Living in a city like London you often hear,”I just had to get out of London for a bit”. It’s not how busy a tube is, or that someone just coughed vicariously down your neck. No, it is often the lack of breathing space (nevermind smog and pollution) and a place for clear head space. Coming from Scotland, I have always been surrounded by a larger amount of green space and last weekend when London was just getting a little too much, I longed to return home. Yet if you’re a young 20-something already racking up hefty bills then you probably don’t have the luxury to rush out, take the next plane and flee the troubles of city living. If you find yourself in a similar situation, then I can advise you to take the day out and travel to Hampstead Heath.
A trip to Kenwood House (free but a donation is encouraged) can sure to fix any city blues you have. I spent last Sunday learning the history of the former stately home, admiring the impressive collection of masterpieces and Neoclassical architecture whilst hearing about the remarkable stories of Judge Lord Mansfield and Dido Belle. Kenwood House is a hidden surprise tucked away in the corner of Hampstead surrounded by the busy streets and urban development.
The main attraction here is the library. Repainted back to the original colour, pastel shades of pale sky blue and baby pink pop against the ancient Roman bath style columns. My neck was stiff from staring upwards in amazement at the ceiling. The richness and level of detailing are enough to captivate your interest. If the ceiling doesn’t win you over then reading the titles of the vast collection of books that Lord Mansfield used to impress his guests, will certainly impress you also.
Kenwood House feels less like a museum and more like a home. You’re welcomed here as a guest of Lord Mansfield, not a visitor. Edward Cecil Guinness, an extremely rich, Irish brewing magnate, was the last owner of Kenwood House. Purchasing the estate back in the twenties, he was the first person outside the Mansfield family to own the property. Upon his death in 1927, he left Kenwood House to the nation. His only ask was for the house to stay open, to be free to enter and seen as a “home of an 18th-century gentleman”.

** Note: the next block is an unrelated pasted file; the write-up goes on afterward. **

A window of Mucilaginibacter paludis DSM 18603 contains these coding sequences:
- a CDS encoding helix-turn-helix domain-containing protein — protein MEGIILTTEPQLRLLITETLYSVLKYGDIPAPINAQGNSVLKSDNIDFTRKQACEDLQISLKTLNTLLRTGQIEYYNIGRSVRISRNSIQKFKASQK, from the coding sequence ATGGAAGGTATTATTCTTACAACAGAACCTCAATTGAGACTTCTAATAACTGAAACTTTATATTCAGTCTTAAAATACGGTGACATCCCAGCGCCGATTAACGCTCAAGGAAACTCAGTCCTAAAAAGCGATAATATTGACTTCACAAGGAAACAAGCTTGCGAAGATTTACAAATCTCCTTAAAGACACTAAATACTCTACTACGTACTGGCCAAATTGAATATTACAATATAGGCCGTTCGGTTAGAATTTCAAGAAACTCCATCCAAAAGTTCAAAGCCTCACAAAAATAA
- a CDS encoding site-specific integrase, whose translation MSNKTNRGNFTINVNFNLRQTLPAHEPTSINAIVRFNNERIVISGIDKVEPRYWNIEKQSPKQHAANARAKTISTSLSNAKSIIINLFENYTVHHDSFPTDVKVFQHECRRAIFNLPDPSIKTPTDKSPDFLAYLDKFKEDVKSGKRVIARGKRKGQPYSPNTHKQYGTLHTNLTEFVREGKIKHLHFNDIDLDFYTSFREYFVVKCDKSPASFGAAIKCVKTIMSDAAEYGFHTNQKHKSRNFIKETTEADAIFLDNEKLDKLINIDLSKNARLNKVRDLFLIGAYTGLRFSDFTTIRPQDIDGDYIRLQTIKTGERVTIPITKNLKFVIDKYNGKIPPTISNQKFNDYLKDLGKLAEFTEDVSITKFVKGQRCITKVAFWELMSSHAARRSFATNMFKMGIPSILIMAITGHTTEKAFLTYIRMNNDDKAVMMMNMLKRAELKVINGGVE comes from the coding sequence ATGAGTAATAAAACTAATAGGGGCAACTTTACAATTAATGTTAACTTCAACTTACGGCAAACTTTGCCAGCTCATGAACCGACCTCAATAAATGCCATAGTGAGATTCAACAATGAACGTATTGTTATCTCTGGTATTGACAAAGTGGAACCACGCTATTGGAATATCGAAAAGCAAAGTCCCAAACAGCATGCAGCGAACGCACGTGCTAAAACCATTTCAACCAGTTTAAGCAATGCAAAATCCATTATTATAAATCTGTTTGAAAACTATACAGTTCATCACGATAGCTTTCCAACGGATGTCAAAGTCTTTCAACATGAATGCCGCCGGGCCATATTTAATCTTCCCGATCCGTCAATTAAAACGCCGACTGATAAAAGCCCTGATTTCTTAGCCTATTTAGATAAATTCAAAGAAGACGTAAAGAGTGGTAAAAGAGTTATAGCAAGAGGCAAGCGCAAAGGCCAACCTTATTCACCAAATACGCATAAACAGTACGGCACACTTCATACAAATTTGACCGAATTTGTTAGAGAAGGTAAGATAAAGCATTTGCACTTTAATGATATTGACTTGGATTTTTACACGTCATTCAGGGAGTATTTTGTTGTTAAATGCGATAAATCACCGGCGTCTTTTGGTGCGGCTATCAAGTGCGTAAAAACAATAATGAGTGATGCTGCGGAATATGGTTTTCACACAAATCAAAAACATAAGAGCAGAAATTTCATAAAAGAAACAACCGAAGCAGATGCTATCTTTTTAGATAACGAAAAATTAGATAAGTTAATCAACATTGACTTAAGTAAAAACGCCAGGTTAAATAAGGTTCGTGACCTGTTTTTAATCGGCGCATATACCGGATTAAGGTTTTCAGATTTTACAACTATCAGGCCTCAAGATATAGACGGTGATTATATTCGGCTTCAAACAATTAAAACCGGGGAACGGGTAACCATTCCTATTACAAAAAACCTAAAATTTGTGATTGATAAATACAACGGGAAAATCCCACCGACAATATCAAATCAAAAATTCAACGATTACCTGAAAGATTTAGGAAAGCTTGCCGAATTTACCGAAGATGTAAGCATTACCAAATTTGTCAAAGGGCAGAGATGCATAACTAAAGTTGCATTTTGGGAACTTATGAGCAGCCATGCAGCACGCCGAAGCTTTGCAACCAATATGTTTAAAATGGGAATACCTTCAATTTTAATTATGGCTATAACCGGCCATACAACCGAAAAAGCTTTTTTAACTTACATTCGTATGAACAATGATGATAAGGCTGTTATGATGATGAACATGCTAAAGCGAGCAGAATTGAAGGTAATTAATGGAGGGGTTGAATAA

The English Heritage curators have been doing exactly that since then. Kenwood House has gone through an extensive refurbishment period to get back it to the original design at a time Dido Belle and Judge Lord Mansfield would have walked these halls. Yet the curators have tracked down through sale records, bills and inventories of the furniture that were auctioned off by the Mansfield family in 1922. A lot of work and devotion has gone into this house to restore it to its former glory.
Afterwards, I spent the rest of my afternoon walking the grounds of Kenwood House and further into Hampstead Heath. It is incredible such a place is surrounded by the city of London. The overgrown forest with old bridges, viaducts and a dried out river leaves you forgetting where you are. Just remember to wear sensible walking shoes that are fine to get muddy.
At least now I know I have a second home to escape to when London is just too much.
All photos are my own.